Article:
The residential property market remains challenging with affordability issues making it difficult for buyers to obtain funds and an element of “sitting on hands” and “wait and see” reducing the number of people looking to transact.
Sale prices have reduced. However, the market is like an oil tanker changing direction, and there are still some sellers who are being unrealistic about the price of their property whilst many buyers are now seeking to over-capitalise on a more competitive marketplace.
The facts are that competitively priced property is still attracting good levels of interest and, often, competitive bidding from potential buyers.
The majority of sellers are also buyers and so the key to a successful move is the difference between the selling and buying price, not the specific prices involved.
For those looking to buy at a higher price than they are selling at, a market that is seeing a downward adjustment in price actually reduces the gap in values that needs to be funded. For most people, a property sale and purchase is a long term decision and often made for personal and lifetime reasons such as marriage and relationships, family growth, job moves, schooling or sadly, due to divorce, death or managing debt.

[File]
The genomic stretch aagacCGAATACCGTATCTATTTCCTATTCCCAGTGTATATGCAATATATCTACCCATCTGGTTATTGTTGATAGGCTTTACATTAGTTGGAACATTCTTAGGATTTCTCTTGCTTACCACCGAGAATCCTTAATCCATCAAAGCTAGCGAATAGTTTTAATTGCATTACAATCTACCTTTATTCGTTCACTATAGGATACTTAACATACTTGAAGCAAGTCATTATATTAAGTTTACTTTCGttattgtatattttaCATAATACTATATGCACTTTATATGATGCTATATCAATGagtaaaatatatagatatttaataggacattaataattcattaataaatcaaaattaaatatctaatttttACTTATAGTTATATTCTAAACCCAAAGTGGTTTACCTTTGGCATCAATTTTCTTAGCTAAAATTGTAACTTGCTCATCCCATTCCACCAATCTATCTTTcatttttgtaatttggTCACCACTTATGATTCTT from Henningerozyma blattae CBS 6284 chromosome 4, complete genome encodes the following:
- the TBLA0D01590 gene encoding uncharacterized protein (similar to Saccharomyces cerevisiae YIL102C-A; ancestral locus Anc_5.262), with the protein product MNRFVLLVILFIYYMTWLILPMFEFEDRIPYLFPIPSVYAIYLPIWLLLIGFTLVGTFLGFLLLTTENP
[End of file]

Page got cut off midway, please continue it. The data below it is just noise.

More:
The motivation to see a transaction through is key and whilst transaction volumes will probably be around 20% down in 2023 over 2020, there will still be close to one million moves that successfully occur.
Whether you are a seller or a buyer, working with experienced agents who will both treat you as an individual and who have the experience and skill to explain the best options to help you achieve your goals, is key.
The rental market remains very strong with rental values at record highs and a general shortage of supply.
Despite the growth in rents and yields, there has been an exodus of landlords from the market, often due to concerns about increasing costs of legislative compliance including planned improvements in energy efficiency and, what has been seen as a move towards making it harder to evict tenants from a property.
Both of these scenarios have changed recently. The planned requirements to improve energy efficiency have been delayed and are likely to be refocused to make them more commercially sensible moving forward and the planned removal of section 21 evictions under the Renters Reform Bill has been “kicked into the long grass” until the court system is in a position to deliver an appropriate service in regards evictions.
The reality is that very few landlords were seeking to capitalise on providing sub-standard accommodation or evicting decent tenants. It would not make economic sense for them to do so.
What has happened is that there has been an increase in the amount of properties where landlords have instructed us to look after them on a managed basis, thus taking advantage of our experience and professionalism in handling all matters of maintenance and repair as well as ensuring that the relationship between landlord and tenant is strong and operates effectively for both parties with rents being collected and passed on promptly. Membership of a redress scheme, a client money protection scheme and the appropriate insurances underwrites everything that is delivered.
As always, every individual and every situation is different and our long standing track record and experience, professional approach and service delivery that is tailored to personal circumstances, is a key factor in setting up and operating successful tenancies.